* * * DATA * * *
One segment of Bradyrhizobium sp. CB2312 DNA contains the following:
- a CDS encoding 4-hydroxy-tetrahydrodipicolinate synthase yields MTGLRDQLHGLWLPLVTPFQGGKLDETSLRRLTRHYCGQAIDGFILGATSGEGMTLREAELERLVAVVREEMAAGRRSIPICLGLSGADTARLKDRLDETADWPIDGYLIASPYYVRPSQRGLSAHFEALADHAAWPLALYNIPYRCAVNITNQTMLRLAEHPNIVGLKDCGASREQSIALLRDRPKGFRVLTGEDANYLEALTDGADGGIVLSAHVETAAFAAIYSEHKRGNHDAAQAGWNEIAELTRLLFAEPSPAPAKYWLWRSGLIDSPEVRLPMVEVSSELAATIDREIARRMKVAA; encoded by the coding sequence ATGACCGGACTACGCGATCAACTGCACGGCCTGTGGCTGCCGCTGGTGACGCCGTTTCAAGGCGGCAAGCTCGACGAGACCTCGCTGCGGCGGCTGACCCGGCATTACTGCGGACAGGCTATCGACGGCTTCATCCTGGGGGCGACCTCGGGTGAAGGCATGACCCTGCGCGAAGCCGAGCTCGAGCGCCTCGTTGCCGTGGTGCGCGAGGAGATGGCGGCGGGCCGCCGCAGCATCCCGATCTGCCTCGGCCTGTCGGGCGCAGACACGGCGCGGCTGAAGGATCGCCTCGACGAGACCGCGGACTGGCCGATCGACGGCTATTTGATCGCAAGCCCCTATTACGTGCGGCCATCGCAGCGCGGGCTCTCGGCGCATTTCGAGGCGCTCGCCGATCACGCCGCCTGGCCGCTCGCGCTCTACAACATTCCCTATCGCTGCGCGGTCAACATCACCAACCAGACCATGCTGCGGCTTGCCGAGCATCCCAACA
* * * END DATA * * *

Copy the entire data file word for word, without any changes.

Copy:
One segment of Bradyrhizobium sp. CB2312 DNA contains the following:
- a CDS encoding 4-hydroxy-tetrahydrodipicolinate synthase yields MTGLRDQLHGLWLPLVTPFQGGKLDETSLRRLTRHYCGQAIDGFILGATSGEGMTLREAELERLVAVVREEMAAGRRSIPICLGLSGADTARLKDRLDETADWPIDGYLIASPYYVRPSQRGLSAHFEALADHAAWPLALYNIPYRCAVNITNQTMLRLAEHPNIVGLKDCGASREQSIALLRDRPKGFRVLTGEDANYLEALTDGADGGIVLSAHVETAAFAAIYSEHKRGNHDAAQAGWNEIAELTRLLFAEPSPAPAKYWLWRSGLIDSPEVRLPMVEVSSELAATIDREIARRMKVAA; encoded by the coding sequence ATGACCGGACTACGCGATCAACTGCACGGCCTGTGGCTGCCGCTGGTGACGCCGTTTCAAGGCGGCAAGCTCGACGAGACCTCGCTGCGGCGGCTGACCCGGCATTACTGCGGACAGGCTATCGACGGCTTCATCCTGGGGGCGACCTCGGGTGAAGGCATGACCCTGCGCGAAGCCGAGCTCGAGCGCCTCGTTGCCGTGGTGCGCGAGGAGATGGCGGCGGGCCGCCGCAGCATCCCGATCTGCCTCGGCCTGTCGGGCGCAGACACGGCGCGGCTGAAGGATCGCCTCGACGAGACCGCGGACTGGCCGATCGACGGCTATTTGATCGCAAGCCCCTATTACGTGCGGCCATCGCAGCGCGGGCTCTCGGCGCATTTCGAGGCGCTCGCCGATCACGCCGCCTGGCCGCTCGCGCTCTACAACATTCCCTATCGCTGCGCGGTCAACATCACCAACCAGACCATGCTGCGGCTTGCCGAGCATCCCAACA